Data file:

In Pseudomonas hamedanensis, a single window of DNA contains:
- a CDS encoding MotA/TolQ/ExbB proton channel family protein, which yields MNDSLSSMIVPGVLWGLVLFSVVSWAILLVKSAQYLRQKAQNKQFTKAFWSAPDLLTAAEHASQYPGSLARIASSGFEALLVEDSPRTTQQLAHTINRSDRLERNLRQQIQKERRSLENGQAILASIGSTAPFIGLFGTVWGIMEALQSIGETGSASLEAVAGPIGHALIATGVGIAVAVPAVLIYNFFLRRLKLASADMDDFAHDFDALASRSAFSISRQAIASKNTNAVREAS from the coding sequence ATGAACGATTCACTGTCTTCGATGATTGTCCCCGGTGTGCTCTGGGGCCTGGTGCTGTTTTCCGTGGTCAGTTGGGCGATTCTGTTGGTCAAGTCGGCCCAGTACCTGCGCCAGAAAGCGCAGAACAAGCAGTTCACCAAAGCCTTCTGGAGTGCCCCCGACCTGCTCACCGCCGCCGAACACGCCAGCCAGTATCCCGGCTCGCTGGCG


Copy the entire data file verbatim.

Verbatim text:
In Pseudomonas hamedanensis, a single window of DNA contains:
- a CDS encoding MotA/TolQ/ExbB proton channel family protein, which yields MNDSLSSMIVPGVLWGLVLFSVVSWAILLVKSAQYLRQKAQNKQFTKAFWSAPDLLTAAEHASQYPGSLARIASSGFEALLVEDSPRTTQQLAHTINRSDRLERNLRQQIQKERRSLENGQAILASIGSTAPFIGLFGTVWGIMEALQSIGETGSASLEAVAGPIGHALIATGVGIAVAVPAVLIYNFFLRRLKLASADMDDFAHDFDALASRSAFSISRQAIASKNTNAVREAS from the coding sequence ATGAACGATTCACTGTCTTCGATGATTGTCCCCGGTGTGCTCTGGGGCCTGGTGCTGTTTTCCGTGGTCAGTTGGGCGATTCTGTTGGTCAAGTCGGCCCAGTACCTGCGCCAGAAAGCGCAGAACAAGCAGTTCACCAAAGCCTTCTGGAGTGCCCCCGACCTGCTCACCGCCGCCGAACACGCCAGCCAGTATCCCGGCTCGCTGGCG